Nitro-V Stainless Steel
We have chosen this type of steel for all our stainless knives and tools, primarily due to its boosted strength and toughness with alloying elements such as Nitrogen and Vanadium, but also due to its very high Chromium content which makes it one of the most corrosion resistant steels available. We purchase our Nitro-V stainless steel from Canadian Knifemaker Supply in Sundre, AB and it is acquired from New Jersey Steel Baron in the US. Below is a description of the steel followed by a chemistry analysis:
“The Baron’s Nitro-V is NJSB’s latest effort to provide premium cutlery grade steels and materials in an ever expanding, evolving craft that is custom tailored to our customers’ wants and needs. As a martensitic stainless steel with a chromium based chemistry, we have optimized the best qualities of AEB-L by enriching the formula using Nitrogen and Vanadium to create a new ferroalloy that provides exceptional edge performance, high hardness and extreme corrosion resistance especially in marine and wet environments. As leaders in the knife steel supply world, we recognize the ever-present demand not only for steel specifically formulated to suit the cutlery industry, but our customers’ desires to stay on the cutting edge of steel that is tough and versatile enough for pocket, kitchen, hunting, fishing; and tactical knives. We also understand that, with the wide range of boutique “super steels” already available, that the utmost concern of the hard working people we supply is to have a reasonably priced, high performance option that can match their needs, regardless their styles, niches, and patrons. This is just one small step in The Baron’s ever growing efforts as a part of this industry and its community–with Nitro-V, you can be assured that it is every bit the poster child for NJSB’s commitment to quality, integrity, and ingenuity. Welcome to the next level.”
O-1 Tool Steel
We have chosen to use the full flat grind in conjunction with 3/16” thick stock as it pertains to our camp/ bushcraft specific tools such as the Orion MK2 & the Arcadian primarily because, O-1 tool steel is not particularly prone to chipping such as D2 tool steel is for example. This allows for a finer edge that (when properly heat treated) will hold up to heavy work such as batoning through wood, making feather sticks for kindling, field dressing game, etc. and still retain an edge that is sharp enough for finer precision work such as food preparation and cutting paracord for camp and shelter preparation. Below is a description of the steel followed by a chemistry analysis:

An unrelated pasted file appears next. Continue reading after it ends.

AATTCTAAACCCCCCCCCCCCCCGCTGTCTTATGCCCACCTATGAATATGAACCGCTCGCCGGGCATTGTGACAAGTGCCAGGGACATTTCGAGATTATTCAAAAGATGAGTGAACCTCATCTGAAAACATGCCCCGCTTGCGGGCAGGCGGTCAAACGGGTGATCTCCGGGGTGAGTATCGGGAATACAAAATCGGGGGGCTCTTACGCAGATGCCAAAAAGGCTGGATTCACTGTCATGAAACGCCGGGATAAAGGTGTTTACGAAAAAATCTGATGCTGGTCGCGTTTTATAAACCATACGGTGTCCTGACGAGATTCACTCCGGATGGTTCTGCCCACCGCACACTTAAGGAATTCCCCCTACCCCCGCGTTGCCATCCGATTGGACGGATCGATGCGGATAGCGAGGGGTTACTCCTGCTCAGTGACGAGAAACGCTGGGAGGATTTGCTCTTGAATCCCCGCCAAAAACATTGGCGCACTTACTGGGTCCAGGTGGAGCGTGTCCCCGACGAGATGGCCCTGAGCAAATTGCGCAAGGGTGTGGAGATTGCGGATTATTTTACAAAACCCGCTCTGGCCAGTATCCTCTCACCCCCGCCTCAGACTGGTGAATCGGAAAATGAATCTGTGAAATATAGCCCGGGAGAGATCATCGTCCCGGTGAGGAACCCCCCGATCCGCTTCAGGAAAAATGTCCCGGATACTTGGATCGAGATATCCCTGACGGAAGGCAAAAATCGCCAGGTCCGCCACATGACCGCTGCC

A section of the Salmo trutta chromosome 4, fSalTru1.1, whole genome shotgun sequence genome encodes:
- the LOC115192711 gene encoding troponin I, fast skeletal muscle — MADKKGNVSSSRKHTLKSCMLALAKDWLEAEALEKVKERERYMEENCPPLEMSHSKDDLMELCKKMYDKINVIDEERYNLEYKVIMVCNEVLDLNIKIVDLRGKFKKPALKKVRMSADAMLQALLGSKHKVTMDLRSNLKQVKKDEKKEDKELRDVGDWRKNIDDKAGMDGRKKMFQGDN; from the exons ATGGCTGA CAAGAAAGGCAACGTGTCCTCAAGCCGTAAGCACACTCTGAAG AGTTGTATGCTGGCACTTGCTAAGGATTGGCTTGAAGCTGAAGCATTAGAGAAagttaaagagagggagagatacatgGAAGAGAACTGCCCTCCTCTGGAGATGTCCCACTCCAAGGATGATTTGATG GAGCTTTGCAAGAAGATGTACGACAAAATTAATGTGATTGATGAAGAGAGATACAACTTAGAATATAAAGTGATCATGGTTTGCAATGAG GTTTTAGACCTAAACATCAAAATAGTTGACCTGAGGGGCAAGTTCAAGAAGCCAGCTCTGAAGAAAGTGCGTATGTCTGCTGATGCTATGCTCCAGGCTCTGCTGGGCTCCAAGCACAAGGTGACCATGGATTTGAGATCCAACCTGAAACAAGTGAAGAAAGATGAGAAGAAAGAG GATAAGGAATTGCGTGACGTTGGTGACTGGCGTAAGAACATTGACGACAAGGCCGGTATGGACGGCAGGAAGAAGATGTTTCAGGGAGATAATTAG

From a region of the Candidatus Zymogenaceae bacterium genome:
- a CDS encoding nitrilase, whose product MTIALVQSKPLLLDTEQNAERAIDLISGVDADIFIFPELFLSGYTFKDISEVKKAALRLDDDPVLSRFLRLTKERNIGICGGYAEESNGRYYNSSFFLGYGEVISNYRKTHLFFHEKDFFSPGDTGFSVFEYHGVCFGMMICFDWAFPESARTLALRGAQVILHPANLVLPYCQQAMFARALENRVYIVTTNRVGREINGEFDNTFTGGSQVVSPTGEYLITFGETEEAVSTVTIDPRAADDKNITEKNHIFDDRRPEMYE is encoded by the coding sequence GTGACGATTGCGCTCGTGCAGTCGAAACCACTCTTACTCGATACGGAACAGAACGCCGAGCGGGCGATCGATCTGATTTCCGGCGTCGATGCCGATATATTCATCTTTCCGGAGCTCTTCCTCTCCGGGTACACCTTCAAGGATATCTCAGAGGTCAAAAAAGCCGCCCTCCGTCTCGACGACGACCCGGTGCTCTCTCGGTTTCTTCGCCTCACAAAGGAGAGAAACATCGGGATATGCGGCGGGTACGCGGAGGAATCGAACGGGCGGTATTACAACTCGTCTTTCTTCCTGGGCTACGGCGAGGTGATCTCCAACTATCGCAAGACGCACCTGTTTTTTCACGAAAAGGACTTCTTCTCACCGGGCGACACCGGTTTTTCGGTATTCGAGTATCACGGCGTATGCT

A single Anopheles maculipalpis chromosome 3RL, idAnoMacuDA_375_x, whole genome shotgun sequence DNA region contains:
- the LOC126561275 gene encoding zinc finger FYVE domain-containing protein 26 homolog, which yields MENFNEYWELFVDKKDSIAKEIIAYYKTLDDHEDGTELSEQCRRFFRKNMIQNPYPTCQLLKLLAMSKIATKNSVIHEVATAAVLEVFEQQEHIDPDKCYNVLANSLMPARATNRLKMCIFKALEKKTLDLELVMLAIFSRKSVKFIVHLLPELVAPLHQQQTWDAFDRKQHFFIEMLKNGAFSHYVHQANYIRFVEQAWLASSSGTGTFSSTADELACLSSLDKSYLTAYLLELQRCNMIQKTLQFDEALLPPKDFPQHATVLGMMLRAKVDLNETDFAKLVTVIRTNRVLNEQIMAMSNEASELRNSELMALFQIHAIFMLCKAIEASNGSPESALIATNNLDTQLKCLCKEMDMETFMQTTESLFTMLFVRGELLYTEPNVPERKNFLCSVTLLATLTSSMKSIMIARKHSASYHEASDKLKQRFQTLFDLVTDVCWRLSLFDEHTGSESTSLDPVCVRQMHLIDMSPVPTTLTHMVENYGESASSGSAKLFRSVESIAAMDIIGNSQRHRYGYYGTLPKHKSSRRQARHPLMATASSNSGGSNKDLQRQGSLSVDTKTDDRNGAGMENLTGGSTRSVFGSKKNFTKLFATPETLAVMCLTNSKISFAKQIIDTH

“The chemical composition of all Precision Marshall ground flat stock falls within ranges that are rigidly controlled and, in many cases, much tighter than those widely accepted under industry specifications. This ensures maximum predictability and consistency in service. All Precision Marshall Ground Flat Stock is 100% free of decarburization. Thickness and width are horizontally ground to a maximum finish of 40 Ra. All tool steel and stainless analyses (O-1, A-2, D-2, S-7 and H13) are supplied in the annealed condition. Close control assures complete spheroidization throughout. The low-carbon analysis (C-1018) is supplied with pearlitic microstructure. All Precision Marshall Ground Flat Stock is produced from cross-rolled sheet or plate, insuring a more homogeneous structure and finer grain size than other types. Furthermore, the cross-rolling process significantly enhances toughness of the product and increases tensile strength in the transverse direction. All ends of Precision Marshall Ground Flat Stock are precisely cut and deburred to insure excellent yields and handling safety. Thicknesses 3/16” and up are cold-sawn, while lighter sections are sheared. Ground Flat Stock is mechanically straightened with a flatness aim of approximately .005” per foot.”
Phosphorous: 0.020 (max)
Sulphur: 0.020 (max)
Full Flat Grind
We have chosen to use the full flat grind in conjunction with 3/16” thick stock as it pertains to our camp/ bushcraft specific tools such as the Orion MK2 & the Arcadian primarily because, O-1 tool steel is not particularly prone to chipping such as D2 tool steel is for example. This allows for a finer edge that (when properly heat treated) will hold up to heavy work such as batoning through wood, making feather sticks for kindling, field dressing game, etc. and still retain an edge that is sharp enough for finer precision work such as food preparation and cutting paracord for camp and shelter preparation.
Forging vs. Stock Removal Process
We make our knives and tools primarily using the stock removal process. This means that we use files, belt grinders, and many other means to shape the bevels on our blades, plunge lines, thumb jimping etc rather than hammer and forge methods. The ‘Forged in Fire’ television show is a fantastic thing for our industry and has brought a lot of exposure to knifemakers and bladesmiths, but it has an unfortunate side effect in that it leads a lot of people to believe that forging is a superior process, which is entirely false. Forging and Stock Removal are simply two different ways of moving and shaping steel, and it is a simple fact that anyone who is forging a blade will inevitably carry out at least some (if not a lot of) stock removal before completing their work, and at the end of the day- the heat treatment process (when speaking of same steel to same steel) is the same, and it has to be. Making a knife with the quality and fit / finish level appropriate for selling the product to a customer is simply not possible to do in under 3 hours. Most of our knives spend between 8-12 hours in the maker’s hands and every detail is closely overseen throughout the entire process.